If there is any place we should start in improving the quality of our education, let it be with our teachers
A nation is only as good as its teachers -- by that logic, Bangladesh still has a long way to go.
A recent report prepared by the Campaign for Popular Education (CAMPE) paints a dire picture of the state of our country’s secondary education, and indeed our education system at large.
Over 56% of all teachers in the secondary school level are apparently incapable of preparing exam papers on their own, and instead opt to source them from other means.
According to the report at least three out of every 10 teachers in Bangladesh are members of some kind of regional teachers’ association. Of the teachers who outsource exam papers, at least 36.8% buy the questions from these associations, 14.4% of the teachers acquire question papers from the open market, and 10.3% have their colleagues formulate question papers for them.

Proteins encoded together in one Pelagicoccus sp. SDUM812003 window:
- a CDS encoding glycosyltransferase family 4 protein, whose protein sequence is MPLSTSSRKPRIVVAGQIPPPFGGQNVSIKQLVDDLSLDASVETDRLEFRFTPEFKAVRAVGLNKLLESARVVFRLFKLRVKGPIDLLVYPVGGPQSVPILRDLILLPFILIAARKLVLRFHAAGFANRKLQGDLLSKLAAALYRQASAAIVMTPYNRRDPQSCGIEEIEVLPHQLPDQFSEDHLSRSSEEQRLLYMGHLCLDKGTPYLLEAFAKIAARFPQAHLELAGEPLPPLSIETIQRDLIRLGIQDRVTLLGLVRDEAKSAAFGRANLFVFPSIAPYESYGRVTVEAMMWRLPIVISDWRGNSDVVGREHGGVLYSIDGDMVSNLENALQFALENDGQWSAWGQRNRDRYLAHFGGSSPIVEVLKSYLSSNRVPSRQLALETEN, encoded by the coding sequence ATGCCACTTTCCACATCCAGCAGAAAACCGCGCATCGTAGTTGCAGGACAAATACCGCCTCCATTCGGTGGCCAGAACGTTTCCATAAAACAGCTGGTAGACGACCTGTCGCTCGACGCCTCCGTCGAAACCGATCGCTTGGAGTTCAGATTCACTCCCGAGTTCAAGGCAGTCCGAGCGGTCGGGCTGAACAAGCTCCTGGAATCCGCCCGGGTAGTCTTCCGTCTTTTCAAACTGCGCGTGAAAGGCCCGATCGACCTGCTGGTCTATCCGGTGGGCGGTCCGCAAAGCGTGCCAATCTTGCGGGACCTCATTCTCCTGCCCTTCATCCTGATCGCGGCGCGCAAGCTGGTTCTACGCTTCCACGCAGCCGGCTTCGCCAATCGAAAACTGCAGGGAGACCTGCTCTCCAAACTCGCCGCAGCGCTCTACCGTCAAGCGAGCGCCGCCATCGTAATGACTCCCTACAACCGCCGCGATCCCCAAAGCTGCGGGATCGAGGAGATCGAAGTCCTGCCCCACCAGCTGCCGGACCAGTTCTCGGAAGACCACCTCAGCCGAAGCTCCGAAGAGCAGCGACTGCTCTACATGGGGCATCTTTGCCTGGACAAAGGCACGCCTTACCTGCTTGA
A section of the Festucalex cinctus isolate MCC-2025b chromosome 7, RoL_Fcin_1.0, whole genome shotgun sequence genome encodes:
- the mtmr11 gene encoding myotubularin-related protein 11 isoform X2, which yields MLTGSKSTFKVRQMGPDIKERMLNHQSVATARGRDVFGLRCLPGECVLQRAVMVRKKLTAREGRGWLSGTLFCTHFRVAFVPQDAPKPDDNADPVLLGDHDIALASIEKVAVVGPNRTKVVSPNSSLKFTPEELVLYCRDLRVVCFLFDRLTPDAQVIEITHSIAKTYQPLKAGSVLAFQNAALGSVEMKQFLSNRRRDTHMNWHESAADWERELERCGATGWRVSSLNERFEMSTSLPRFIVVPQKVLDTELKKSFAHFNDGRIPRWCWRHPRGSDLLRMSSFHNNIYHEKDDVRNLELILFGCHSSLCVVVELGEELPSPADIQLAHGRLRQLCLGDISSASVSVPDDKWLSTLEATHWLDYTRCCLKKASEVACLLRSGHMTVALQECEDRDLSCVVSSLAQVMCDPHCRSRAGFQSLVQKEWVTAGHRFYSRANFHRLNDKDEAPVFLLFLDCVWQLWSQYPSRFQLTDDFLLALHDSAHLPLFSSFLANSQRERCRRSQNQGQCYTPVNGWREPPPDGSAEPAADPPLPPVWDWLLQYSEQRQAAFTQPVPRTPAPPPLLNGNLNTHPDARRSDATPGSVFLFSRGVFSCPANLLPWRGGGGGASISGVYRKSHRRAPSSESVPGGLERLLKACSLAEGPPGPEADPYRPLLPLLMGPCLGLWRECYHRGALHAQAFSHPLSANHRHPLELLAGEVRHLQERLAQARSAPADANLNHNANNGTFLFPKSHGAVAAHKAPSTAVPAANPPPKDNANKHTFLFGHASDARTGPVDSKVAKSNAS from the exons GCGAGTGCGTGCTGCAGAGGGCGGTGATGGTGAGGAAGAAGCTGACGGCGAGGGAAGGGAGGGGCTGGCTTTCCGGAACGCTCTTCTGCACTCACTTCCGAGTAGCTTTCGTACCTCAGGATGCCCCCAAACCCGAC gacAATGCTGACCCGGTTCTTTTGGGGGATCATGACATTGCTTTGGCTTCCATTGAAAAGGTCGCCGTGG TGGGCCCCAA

Only 43.7% of the teachers claimed to have prepared their own exam papers.
That our education system has been a mess for a long time is no big secret, where exam paper leaks is still a prevailing issue.
But to know that the system is also plagued by teachers who are either inadequately trained for the job or are enterprising enough to take short-cuts, only serves to make matters even worse.
The report also states how 41% of all secondary school institutions have no multimedia classrooms or ICT labs. For a nation that understands the importance of a digital education, it is disappointing to know that our educational facilities are still woefully under-equipped when it comes to providing ICT literacy.
No nation, developing or otherwise, can afford to neglect education as a core pillar of progress. And if there is any place we should start in improving the quality of our education, let it be with our teachers.